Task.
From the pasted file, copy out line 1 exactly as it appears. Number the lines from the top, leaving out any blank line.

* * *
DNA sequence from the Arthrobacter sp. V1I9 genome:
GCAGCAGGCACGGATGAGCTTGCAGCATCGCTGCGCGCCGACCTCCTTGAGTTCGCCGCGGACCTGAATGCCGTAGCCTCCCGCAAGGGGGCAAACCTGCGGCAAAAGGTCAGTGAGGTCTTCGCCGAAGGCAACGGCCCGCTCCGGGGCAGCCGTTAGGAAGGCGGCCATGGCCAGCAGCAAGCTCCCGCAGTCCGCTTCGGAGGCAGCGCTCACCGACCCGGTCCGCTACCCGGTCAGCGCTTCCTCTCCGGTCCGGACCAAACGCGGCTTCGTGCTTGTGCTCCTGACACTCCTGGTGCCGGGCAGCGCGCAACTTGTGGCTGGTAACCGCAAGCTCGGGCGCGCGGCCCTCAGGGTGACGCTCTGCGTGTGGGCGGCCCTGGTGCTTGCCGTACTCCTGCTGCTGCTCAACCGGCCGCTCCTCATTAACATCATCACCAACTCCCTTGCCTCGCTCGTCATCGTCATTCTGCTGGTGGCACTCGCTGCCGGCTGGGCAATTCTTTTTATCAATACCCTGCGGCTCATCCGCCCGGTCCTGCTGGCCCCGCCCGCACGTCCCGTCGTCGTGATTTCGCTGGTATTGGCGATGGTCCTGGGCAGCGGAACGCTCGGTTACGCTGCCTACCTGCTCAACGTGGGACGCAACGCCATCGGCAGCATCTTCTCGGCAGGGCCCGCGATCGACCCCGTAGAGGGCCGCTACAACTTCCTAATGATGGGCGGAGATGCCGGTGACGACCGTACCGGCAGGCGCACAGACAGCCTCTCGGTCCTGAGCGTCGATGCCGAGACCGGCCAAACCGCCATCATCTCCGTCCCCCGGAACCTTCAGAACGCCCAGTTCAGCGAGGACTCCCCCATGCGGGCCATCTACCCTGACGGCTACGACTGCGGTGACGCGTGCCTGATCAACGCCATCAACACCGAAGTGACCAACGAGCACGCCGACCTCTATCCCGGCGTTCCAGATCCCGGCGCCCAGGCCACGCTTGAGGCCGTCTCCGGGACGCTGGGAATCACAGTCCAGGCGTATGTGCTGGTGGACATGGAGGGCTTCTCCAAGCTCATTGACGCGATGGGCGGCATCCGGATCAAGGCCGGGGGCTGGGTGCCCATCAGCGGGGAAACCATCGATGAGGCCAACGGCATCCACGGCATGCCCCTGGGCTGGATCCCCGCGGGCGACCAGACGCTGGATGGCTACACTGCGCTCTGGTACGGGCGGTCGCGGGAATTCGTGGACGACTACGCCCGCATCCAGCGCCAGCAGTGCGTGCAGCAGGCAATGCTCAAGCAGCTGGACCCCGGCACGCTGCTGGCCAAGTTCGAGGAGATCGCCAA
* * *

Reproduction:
DNA sequence from the Arthrobacter sp. V1I9 genome: